The “customers who bought album X also bought album Y” recommendation model tends to work a treat with music consumers because most bands sound like the bastard child of their influences. However, there are three acts currently enjoying healthy popularity who must have been let out of a padlocked room after being forced to listen to one album on repeat.
What’s most strange, though, is that when you hear these clones you will soon discover that this is not a bad thing.
OWL CITY (record collection = Give Up)
The brainchild of American poster boy Adam Young, Owl City’s second album Ocean Eyes boasts the sort of slick production you’d expect from a major label debut. As easy as it would be to dimiss as teen fodder, it really is an incessantly irrepressible and enjoyable listen. And if you had never heard Fireflies on the radio before, you could have singled out any one of about seven tracks on Ocean Eyes as a potential hit.
But could anyone have predicted that The Postal Service, a band as geekily indie as they get, would be the inspiration for the biggest chart sensation of the year so far? Owl City is effectively a rip-off of Ben Gibbard’s iconic synth-pop project, albeit one marketed at the Twilight demographic.
Confirm or deny, Owl City: “The more I hear people relating the two, the more I realise they are pretty similar. I had some friends in high school who would have it playing in their cars and stuff. It was cool, but it never really caught my ear.” (full interview)
Owl City – Hello Seattle
The Postal Service – Such Great Heights
May 8, Barrowland, Glasgow (tickets)
SHOUT OUT LOUDS (record collection = The Head On The Door)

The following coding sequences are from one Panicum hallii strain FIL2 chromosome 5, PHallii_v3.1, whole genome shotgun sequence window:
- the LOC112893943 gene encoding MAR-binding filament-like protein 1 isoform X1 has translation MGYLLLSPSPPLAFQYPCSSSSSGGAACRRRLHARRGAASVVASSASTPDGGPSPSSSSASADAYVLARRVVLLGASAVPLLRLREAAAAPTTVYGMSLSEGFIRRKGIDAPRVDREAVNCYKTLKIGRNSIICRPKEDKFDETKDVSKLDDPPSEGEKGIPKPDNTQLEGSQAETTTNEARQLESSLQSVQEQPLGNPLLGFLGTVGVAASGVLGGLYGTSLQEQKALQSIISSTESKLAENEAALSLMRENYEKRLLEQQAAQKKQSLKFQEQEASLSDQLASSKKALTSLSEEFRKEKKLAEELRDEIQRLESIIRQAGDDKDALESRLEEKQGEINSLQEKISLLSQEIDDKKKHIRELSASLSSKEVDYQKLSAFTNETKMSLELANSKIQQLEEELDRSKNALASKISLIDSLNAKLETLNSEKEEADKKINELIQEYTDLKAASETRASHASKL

For the past decade, Shout Out Louds have been doing a very decent impersonation of The Cure, and a spin of their tremendous forthcoming third album Work shows the Swedes haven’t felt the urge to change that fact.
Perhaps they get away with it because they’re so shameless. While plenty of other bands have been, and will continue to be, heavily influenced by Robert Smith and Co, few actually run the risk of being mistaken for a Cure tribute band.
Confirm or deny, Shout Out Louds: “None of us are real big Cure fans.” (full interview)
Shout Out Louds – Tonight I Have To Leave It
The Cure – In Between Days
PLAN B (record collection = Greatest Hits Of Smokey Robinson & The Miracles)
No-nonsense London hip hop star who raps about anal sex with corpses on his debut album reinvents himself on his second record as an angel-voiced, soul-singing Smokey Robinson wannabe – and pulls it off with more style than you could imagine.
From the depths of the Big Smoke comes the classic sound of Big Smokey – that’s who Plan B has to thank for what is destined to make The Defamation of Strickland Banks one of the biggest albums of 2010.
Confirm or deny, Plan B: “My godfather taught me Smokey Robinson’s The Tracks Of My Tears. That song taught me everything I need to know about song structure.” (full interview)
Plan B – Hard Times
Smokey Robinson & The Miracles – The Tracks Of My Tears